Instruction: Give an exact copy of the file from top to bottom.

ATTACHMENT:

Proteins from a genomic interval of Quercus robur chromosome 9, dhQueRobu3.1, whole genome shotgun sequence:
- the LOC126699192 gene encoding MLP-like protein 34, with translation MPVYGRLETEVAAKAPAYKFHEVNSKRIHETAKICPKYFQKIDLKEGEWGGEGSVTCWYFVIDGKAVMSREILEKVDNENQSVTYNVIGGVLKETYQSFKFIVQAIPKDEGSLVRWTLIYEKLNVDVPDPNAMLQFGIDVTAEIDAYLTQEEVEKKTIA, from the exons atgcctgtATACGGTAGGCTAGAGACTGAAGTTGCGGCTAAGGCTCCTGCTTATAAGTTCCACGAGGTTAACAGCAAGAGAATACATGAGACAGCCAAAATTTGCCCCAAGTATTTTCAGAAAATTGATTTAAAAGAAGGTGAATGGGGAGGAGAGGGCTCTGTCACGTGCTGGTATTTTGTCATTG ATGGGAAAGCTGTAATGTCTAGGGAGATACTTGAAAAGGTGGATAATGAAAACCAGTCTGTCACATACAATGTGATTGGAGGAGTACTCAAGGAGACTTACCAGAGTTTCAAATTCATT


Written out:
Proteins from a genomic interval of Quercus robur chromosome 9, dhQueRobu3.1, whole genome shotgun sequence:
- the LOC126699192 gene encoding MLP-like protein 34, with translation MPVYGRLETEVAAKAPAYKFHEVNSKRIHETAKICPKYFQKIDLKEGEWGGEGSVTCWYFVIDGKAVMSREILEKVDNENQSVTYNVIGGVLKETYQSFKFIVQAIPKDEGSLVRWTLIYEKLNVDVPDPNAMLQFGIDVTAEIDAYLTQEEVEKKTIA, from the exons atgcctgtATACGGTAGGCTAGAGACTGAAGTTGCGGCTAAGGCTCCTGCTTATAAGTTCCACGAGGTTAACAGCAAGAGAATACATGAGACAGCCAAAATTTGCCCCAAGTATTTTCAGAAAATTGATTTAAAAGAAGGTGAATGGGGAGGAGAGGGCTCTGTCACGTGCTGGTATTTTGTCATTG ATGGGAAAGCTGTAATGTCTAGGGAGATACTTGAAAAGGTGGATAATGAAAACCAGTCTGTCACATACAATGTGATTGGAGGAGTACTCAAGGAGACTTACCAGAGTTTCAAATTCATT